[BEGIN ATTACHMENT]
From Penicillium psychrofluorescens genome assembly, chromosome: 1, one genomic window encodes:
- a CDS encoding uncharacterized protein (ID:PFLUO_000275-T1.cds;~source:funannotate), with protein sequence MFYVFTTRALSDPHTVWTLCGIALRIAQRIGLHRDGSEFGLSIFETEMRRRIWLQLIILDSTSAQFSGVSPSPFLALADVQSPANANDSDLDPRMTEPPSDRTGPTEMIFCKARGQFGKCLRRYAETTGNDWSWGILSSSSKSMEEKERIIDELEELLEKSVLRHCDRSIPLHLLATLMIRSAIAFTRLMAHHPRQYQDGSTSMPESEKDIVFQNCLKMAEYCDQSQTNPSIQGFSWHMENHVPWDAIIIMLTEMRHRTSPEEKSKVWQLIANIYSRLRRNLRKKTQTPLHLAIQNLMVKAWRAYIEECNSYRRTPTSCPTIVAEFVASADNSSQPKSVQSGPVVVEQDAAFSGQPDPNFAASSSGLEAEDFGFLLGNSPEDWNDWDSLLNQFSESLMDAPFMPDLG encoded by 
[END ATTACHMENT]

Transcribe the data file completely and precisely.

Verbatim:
From Penicillium psychrofluorescens genome assembly, chromosome: 1, one genomic window encodes:
- a CDS encoding uncharacterized protein (ID:PFLUO_000275-T1.cds;~source:funannotate), with protein sequence MFYVFTTRALSDPHTVWTLCGIALRIAQRIGLHRDGSEFGLSIFETEMRRRIWLQLIILDSTSAQFSGVSPSPFLALADVQSPANANDSDLDPRMTEPPSDRTGPTEMIFCKARGQFGKCLRRYAETTGNDWSWGILSSSSKSMEEKERIIDELEELLEKSVLRHCDRSIPLHLLATLMIRSAIAFTRLMAHHPRQYQDGSTSMPESEKDIVFQNCLKMAEYCDQSQTNPSIQGFSWHMENHVPWDAIIIMLTEMRHRTSPEEKSKVWQLIANIYSRLRRNLRKKTQTPLHLAIQNLMVKAWRAYIEECNSYRRTPTSCPTIVAEFVASADNSSQPKSVQSGPVVVEQDAAFSGQPDPNFAASSSGLEAEDFGFLLGNSPEDWNDWDSLLNQFSESLMDAPFMPDLG encoded by 